QUESTIONS OF curatorial responsibility, and who has the power to represent, and for whom, were pivotal in the volatile response to documenta fifteen. The critical reaction to this edition was the most polarized for a major art event in recent times, ranging from accusations of antisemitism to disdain for an artist collective from the global south being given the reins, through to enthusiastic support. From the moment the Indonesian artist collective, Ruangrupa, were appointed as artistic directors there were, in the words of Jewish academic Meron Mendel, ‘those who wanted to discredit this documenta’ . He was speaking in relation to the response of documenta management to accusations of antisemitism against the organisation that began well before the opening of the exhibition and continued until its closing. Mendel was likely referring to groups such as the anti-Muslim, Kassel-based group, Alliance Against Antisemitism, who accused Ruangrupa of being antisemitic for signing a group letter calling for an end to Israeli-State violence against Palestinians. The accusation seemed facile, ignoring the complexities of the issues at stake. After all, documenta under Ruangrupa was never going to be an echo chamber for fascist, antisemitic ideology. Yet the accusation played into the hands of those who considered Ruangrupa an inappropriate choice to direct documenta.
Antisemitic accusations may not have gained traction if it were not for a 2021 report in Die Ziet that Werner Haftmann, a co-founder of documenta, was a member of the SA, the Nazi Party’s paramilitary wing . This was coupled with the revelation in June of antisemitic imagery contained in the indelicate, agit-prop work, ‘People’s Justice’, by Indonesian collective, Taring Padi. It didn’t help that a series of panels, ‘We need to Talk’, organized by documenta in response to the growing accusations, were cancelled. Meron Mendel and Hito Steyerl were among the slated speakers. Ultimately, Mendel resigned as an adviser to documenta, citing managerial incompetence. Steyerl withdrew from the exhibition also, citing a lack of ‘faith in the organization’s ability to mediate and translate complexity’ . Their actions seemed targeted at documenta management, a perception reinforced by the subsequent abrupt resignation of Sabine Schormann the director general of documenta, rather than at Ruangrupa, who appeared disempowered in the unfolding of events.
The fact that the Taring Padi banner containing antisemitic content was exhibited unwittingly by Ruangrupa can be partly attributed to the fact that this documenta was, in effect, not so much an exhibition of artists but of artist collectives. These collectives interacted based on the Indonesian concept ‘lumbung’—which translates as ‘rice barn’—a cooperative model of resource use. They shared the exhibition budget and were delegated much responsibility, including inviting artists and selecting works without, it seems, sufficient checks and balances. As it turned out, this lack of curatorial oversight was a significant failure on the part of both Ruangrupa and the documenta management. Amidst the cacophony of voices that were outraged or felt betrayed by the banner’s inclusion, were those that targeted the lack of curatorial responsibility. In Arts of the Working Class, Mohammad Salemy attacked ‘the show’s disastrous model of curating’ [13, while Jörg Heiser in Art Agenda was among those who identified, not the imagery itself, but its lack of contextualization as the main problem . Heiser referenced not just Taring Padi, but also the ‘Tokyo Reels’ film series by the group, Subversive Film, that included footage entrusted to the group by Masao Adachi, a former member of the Japanese Red Army responsible for a 1972 massacre in Israel at Lod Airport.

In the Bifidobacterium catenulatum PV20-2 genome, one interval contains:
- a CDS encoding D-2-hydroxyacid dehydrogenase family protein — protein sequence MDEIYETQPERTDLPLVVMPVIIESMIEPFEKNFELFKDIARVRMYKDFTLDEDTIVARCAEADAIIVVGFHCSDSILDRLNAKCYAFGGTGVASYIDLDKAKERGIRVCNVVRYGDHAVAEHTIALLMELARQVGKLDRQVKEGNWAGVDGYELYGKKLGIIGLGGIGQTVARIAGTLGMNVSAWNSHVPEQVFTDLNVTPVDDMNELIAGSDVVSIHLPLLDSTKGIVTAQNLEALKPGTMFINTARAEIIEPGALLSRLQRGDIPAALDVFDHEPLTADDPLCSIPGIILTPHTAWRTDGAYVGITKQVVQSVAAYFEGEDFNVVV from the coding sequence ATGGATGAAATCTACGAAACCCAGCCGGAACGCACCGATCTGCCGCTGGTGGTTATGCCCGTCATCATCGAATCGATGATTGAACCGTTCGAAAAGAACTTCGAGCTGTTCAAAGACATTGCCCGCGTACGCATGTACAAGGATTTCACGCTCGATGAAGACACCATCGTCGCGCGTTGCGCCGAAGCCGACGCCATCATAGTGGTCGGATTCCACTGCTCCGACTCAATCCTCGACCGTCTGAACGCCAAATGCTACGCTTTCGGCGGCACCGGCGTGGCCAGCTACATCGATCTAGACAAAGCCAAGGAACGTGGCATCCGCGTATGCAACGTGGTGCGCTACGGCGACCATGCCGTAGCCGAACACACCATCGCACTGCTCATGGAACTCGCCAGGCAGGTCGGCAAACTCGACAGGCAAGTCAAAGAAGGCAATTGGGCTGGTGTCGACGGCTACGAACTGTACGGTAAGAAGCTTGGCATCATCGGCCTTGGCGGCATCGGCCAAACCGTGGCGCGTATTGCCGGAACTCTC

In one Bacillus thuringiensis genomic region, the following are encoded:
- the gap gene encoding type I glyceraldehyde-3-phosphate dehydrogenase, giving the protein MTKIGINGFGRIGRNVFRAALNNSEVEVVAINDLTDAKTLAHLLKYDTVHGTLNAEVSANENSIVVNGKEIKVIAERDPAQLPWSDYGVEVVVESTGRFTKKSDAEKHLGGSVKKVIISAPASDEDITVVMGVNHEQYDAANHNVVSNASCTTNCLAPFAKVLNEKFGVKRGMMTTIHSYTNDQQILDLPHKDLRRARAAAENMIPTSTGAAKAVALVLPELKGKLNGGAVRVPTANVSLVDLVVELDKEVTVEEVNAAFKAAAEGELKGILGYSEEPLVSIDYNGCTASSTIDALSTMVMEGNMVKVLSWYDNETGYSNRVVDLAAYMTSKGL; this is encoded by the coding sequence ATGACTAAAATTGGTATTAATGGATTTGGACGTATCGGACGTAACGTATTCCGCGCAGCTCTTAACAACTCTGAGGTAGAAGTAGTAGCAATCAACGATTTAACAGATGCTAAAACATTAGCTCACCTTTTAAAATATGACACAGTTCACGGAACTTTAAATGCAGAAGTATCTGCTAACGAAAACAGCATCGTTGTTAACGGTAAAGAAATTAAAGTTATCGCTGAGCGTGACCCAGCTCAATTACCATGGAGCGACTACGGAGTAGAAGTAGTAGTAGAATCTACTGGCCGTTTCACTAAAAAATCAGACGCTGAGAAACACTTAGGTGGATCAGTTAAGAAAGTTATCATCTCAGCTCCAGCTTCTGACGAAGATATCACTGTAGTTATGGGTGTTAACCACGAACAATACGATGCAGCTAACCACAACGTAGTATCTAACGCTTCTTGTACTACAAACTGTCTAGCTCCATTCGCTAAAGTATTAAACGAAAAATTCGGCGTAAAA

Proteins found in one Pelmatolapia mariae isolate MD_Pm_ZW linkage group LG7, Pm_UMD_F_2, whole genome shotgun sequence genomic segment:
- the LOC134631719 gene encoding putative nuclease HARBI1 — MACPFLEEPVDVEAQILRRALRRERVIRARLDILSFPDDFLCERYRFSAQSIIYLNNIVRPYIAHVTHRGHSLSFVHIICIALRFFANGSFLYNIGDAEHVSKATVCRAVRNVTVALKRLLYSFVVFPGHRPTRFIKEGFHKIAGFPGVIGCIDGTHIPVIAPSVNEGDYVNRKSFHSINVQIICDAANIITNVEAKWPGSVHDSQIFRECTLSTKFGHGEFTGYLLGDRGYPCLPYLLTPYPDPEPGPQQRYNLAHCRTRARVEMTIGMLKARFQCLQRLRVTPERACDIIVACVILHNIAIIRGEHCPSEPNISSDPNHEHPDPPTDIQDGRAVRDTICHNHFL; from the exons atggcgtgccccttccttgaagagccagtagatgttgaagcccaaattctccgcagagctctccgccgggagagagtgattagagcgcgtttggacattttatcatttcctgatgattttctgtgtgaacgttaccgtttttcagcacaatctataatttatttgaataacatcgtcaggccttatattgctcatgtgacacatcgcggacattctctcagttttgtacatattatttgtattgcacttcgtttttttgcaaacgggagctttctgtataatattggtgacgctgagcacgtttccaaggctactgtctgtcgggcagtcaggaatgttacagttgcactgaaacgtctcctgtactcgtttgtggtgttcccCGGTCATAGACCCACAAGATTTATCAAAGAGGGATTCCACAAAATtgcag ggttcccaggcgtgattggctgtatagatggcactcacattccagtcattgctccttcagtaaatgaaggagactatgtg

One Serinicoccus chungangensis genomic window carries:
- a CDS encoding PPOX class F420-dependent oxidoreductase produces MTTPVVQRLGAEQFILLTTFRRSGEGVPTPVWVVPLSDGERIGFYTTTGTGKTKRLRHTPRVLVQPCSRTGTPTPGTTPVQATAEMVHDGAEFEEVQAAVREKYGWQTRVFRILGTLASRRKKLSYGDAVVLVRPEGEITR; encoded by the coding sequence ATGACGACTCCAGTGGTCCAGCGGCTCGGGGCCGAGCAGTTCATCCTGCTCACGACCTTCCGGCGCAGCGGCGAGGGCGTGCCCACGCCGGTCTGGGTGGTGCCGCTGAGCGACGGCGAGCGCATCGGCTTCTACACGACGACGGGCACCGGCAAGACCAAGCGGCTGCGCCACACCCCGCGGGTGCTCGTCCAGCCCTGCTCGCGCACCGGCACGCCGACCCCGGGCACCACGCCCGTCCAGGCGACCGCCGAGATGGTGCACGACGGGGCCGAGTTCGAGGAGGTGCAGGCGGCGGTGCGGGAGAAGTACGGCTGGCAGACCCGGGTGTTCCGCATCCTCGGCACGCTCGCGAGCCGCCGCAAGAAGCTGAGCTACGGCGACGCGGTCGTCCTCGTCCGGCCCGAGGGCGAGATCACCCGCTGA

I was fascinated by the few films I managed to see, particularly with the Japanese connection described as solidarity relations between Tokyo and Palestine. I gleaned a shared antipathy to the State of Israel, but in the absence of a curatorial text I left acutely wanting to better understand the historical and political context. An advisory committee established many weeks before by documenta to review potentially antisemitic works, bizarrely called for a halt to the screenings during the exhibition’s last days, citing the programme’s ‘hatred of Israel and … glorification of terrorism’ . The committee said it would consider a resumption of screenings if they were contextualised ‘in a way that made clear their propaganda character, clearly identified their anti-Semitic elements and corrected historical misrepresentations' . Ruangrupa denied the allegations, rejected what they described as censorship and decried the ‘eurocentric superiority’ of the report . Many rallied to support their position, including the Finding Committee that selected Ruangrupa, who asserted that ‘the pressures that media and politicians have placed on the entire documenta team have become unbearable’ . While the committee’s call for the screenings to be supported by a greater level of context was not unreasonable, the timing of the report fuelled the sense that Ruangrupa were being unfairly, if not racially, targeted. In the end the screenings continued, albeit without further context provided by documenta.